Experts fear that child labour, dropouts, learning losses, malnutrition, child marriage, and early pregnancy will increase in the future with students being away from school and academic engagement for more than a year.
They suggest prioritising the education sector in the budget and demand more investment in this sector, keeping in mind the reopening of schools and the recovery of learning losses accumulated over the last one year.
Addressing a pre-budget discussion organised by The Business Standard on Saturday, they also demanded incentives for students and their families, teachers, and educational institutions.
The Business Standard Editor Inam Ahmed gave the welcome address at the event, "TBS pre-budget webinar: Designing a pandemic fighting budget."
"We can see what is happening to the economy due to Covid-19. But we do not realise the extent to which education security is at risk," said Rasheda K Choudhury, former adviser to a caretaker government and executive director of Ganasakkharata Avijan, at the dialogue moderated by Dr Zahid Hussain, former lead economist of the World Bank's Dhaka office.
Rasheda said investment in education had not increased in the past 10 years and how money is spent in this sector is questionable.
"There are also questions about accountability and transparency. The education ministry and the primary education ministry spend more than other ministries, but this time, expenditure is at risk.
"We thought Covid-19 would subside in a year, but it is still not clear when the crisis will end. In this situation, immediate, medium, and long-term planning is needed by emphasising education along with health, agriculture, and infrastructure in the budget," she explained.
She stressed two points for investing in education. One is to recover the losses this sector has incurred in the last one year.
"Our achievements are going to be wasted. For example, we achieved equality between boys and girls and 100% enrolment. We ensured disability education. The ethnic communities have received books in five languages. These achievements will now be at risk."
The second point, she said, is preparing to reopen schools maintaining hygiene guidelines.
"Two ministries have already prepared for this, but they did so considering Covid-19 would go away within a year. Now they need to prepare keeping in mind that the pandemic will stay for a long time and people have to live with it."
Zahid Hussain said the education sector was one of the hardest hit in the pandemic but it had not been duly addressed.
Schools have remained closed since 17 March last year, which drastically changed the lives of 4 crore students at the primary, secondary, and higher education levels.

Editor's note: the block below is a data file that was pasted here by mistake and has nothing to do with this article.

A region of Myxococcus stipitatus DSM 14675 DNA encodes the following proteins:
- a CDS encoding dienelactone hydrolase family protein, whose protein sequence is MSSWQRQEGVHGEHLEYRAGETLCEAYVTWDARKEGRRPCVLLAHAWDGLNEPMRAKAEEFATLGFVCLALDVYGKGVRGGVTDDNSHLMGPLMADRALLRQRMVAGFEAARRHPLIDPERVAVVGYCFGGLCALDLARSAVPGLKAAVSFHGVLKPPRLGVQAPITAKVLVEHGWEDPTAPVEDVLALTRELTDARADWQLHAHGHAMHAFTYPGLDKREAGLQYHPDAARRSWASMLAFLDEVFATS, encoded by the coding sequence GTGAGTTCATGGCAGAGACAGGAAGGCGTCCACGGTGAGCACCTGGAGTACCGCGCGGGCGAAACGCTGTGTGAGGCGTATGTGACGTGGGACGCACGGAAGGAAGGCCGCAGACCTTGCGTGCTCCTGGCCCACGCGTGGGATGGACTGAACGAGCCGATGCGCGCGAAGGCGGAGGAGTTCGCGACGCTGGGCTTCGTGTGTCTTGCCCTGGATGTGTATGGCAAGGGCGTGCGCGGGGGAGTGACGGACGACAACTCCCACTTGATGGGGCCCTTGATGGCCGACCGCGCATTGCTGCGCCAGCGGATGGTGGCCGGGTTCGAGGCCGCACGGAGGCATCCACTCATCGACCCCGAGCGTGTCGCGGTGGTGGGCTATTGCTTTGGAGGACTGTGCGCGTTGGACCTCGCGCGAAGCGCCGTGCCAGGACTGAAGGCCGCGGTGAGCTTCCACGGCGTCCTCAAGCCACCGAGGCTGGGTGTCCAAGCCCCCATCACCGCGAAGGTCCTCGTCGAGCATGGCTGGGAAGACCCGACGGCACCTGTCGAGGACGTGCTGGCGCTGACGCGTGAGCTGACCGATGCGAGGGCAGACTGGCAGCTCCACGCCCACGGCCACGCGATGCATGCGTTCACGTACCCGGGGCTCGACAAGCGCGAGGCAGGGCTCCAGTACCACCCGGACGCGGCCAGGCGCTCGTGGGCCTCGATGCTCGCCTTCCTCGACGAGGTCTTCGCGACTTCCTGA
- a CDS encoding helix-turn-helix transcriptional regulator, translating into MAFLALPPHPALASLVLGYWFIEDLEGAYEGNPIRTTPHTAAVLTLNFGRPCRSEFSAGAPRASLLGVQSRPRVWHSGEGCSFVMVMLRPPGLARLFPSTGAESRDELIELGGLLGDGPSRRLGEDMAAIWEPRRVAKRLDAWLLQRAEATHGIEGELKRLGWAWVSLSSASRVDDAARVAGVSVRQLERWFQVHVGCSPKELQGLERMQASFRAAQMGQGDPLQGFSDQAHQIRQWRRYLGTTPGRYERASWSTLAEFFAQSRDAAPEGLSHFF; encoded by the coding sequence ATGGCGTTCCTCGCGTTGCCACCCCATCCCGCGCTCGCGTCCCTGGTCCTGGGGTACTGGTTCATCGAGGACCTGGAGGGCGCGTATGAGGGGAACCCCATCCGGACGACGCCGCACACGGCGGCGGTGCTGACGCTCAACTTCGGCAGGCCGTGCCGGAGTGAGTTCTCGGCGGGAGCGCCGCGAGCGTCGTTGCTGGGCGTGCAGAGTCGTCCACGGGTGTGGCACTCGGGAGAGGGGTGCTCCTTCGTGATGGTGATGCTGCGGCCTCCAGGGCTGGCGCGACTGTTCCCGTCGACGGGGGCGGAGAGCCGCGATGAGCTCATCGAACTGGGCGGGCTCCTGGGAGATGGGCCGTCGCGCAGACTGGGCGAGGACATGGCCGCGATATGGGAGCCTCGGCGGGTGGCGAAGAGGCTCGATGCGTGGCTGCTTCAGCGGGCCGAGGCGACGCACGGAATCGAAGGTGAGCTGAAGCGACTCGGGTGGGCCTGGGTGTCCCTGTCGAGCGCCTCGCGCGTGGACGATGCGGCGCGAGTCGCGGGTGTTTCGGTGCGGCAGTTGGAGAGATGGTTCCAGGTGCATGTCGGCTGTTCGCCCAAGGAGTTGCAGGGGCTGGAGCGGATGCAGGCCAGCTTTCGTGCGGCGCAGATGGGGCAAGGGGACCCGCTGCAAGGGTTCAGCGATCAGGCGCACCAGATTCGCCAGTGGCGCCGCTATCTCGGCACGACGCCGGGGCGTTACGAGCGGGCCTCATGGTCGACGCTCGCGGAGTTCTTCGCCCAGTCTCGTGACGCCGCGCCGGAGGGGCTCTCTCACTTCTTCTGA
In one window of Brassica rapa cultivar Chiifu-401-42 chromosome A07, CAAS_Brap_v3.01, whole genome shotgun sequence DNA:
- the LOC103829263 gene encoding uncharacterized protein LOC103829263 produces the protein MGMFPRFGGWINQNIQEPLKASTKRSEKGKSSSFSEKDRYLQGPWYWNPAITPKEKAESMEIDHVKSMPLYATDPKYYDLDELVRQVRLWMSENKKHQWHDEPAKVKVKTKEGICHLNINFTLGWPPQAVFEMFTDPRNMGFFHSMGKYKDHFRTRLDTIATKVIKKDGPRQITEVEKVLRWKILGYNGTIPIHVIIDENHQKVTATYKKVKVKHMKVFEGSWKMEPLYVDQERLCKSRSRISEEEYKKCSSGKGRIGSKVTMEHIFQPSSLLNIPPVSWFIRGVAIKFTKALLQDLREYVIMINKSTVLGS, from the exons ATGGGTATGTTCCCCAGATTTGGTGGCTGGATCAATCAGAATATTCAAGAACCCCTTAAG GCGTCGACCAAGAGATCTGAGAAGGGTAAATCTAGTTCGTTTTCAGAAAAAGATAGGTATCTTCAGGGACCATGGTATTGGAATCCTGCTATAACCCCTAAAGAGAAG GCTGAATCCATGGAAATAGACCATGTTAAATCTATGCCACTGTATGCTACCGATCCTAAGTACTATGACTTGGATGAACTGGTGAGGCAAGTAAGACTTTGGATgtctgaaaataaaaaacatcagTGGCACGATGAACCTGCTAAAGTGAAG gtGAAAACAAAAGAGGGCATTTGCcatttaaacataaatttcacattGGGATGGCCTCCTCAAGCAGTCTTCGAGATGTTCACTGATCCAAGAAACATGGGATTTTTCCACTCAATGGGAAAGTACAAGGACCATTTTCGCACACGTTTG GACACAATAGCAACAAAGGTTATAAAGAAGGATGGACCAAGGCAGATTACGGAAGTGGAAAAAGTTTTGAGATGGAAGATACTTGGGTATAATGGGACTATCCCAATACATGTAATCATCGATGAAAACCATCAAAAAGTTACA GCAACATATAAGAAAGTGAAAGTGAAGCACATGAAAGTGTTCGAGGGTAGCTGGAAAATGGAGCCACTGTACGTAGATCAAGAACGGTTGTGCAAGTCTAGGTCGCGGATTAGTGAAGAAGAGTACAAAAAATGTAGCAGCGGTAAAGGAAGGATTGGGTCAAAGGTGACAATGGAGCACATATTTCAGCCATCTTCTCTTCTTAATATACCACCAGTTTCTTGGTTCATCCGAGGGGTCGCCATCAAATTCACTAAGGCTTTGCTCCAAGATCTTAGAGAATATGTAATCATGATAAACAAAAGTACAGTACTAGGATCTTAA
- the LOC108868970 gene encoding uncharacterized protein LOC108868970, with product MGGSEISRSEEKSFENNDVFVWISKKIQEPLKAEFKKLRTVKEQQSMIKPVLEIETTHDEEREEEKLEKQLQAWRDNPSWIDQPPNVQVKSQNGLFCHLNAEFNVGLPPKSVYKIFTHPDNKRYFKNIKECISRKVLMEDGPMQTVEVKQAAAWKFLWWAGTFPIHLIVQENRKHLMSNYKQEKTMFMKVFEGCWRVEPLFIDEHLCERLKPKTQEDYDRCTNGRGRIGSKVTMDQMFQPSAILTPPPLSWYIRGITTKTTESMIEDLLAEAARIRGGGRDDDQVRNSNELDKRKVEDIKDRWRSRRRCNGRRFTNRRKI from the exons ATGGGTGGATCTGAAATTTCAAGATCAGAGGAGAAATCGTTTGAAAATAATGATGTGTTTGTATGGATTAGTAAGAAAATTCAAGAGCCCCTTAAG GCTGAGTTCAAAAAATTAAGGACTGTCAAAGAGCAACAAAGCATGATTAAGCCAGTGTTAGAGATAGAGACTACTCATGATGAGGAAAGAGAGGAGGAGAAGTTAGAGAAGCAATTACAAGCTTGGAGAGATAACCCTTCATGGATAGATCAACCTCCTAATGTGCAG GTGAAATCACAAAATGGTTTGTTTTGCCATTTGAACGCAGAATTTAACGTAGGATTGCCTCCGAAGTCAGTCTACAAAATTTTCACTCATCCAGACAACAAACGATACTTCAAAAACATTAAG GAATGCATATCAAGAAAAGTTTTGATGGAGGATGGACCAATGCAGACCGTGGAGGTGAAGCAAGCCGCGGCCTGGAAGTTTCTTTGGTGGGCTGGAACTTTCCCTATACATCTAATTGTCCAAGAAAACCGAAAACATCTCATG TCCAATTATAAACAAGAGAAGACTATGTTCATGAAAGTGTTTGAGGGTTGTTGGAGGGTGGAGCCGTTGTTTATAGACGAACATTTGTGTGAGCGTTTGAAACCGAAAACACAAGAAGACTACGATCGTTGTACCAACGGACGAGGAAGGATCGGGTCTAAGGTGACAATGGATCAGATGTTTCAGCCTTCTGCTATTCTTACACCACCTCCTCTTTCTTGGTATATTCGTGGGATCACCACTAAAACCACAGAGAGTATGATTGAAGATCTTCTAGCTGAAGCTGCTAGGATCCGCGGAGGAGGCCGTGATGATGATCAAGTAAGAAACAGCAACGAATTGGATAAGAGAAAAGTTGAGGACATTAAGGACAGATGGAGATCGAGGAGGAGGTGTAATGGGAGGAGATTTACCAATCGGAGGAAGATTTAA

Speaking about alternative methods employed to continue education, he said TV, radio, mobile phone, and Internet were used. But a survey shows that at best 31% of students were able to access or adapt to these new mediums of education outside the traditional classroom.
"Moreover, we do not know how effective their learning was. In the last one year, 70% of students did not get the opportunity to receive formal education through the alternative methods. They were educated by their parents or relatives."
He said there are economic aspects of education, and small and cottage industries serve that economy.
"Many sell puffed rice, ice cream, and tea, and transport students to and from schools in vans. Their profits, production, and employment have declined. Many organisations have gone bankrupt."
He said these small entrepreneurs do not get bank loans as banks are not interested in lending to them.
Costs of small loans are high and maintaining the income-expense ratio is difficult, he said.
"The government has recently taken some alternative measures to provide loans to the cottage, micro, small, and medium enterprise (CMSME) sector through the SME Foundation, Palli Karma-Sahayak Foundation, Palli Sanchay Bank, and Karmasangsthan Bank."
He also said, "Our social security sector has expanded a lot. Pension and interest on savings certificates are also shown as part of the social security programme. Administrative costs are very high due to small programmes and there have been instructions to bring that down.
"Cash support instead of food-based assistance has been suggested. If students, teachers, educational institutions, and families are included in social security programmes, the schemes can be enhanced further. Once a programme is launched in our country, it stays."
Dr Kazi Iqbal, senior research fellow at the Bangladesh Institute of Development Studies, said surveys had shown that Covid-19 had disrupted learning at 60-70% of schools and there had been no scope to run internet-based education there.
"A Brac Institute of Governance and Development study found that teaching hours had reduced by 80%. In villages, it was even worse. The immediate and long-term impact of learning losses, and how much of that we can recover, is a big challenge now."
"Presumably, losses will be higher for students who are in grades I to IV and in XII. In terms of a one-hour loss, there is a big difference between a first-grader and a fifth-grader," he added.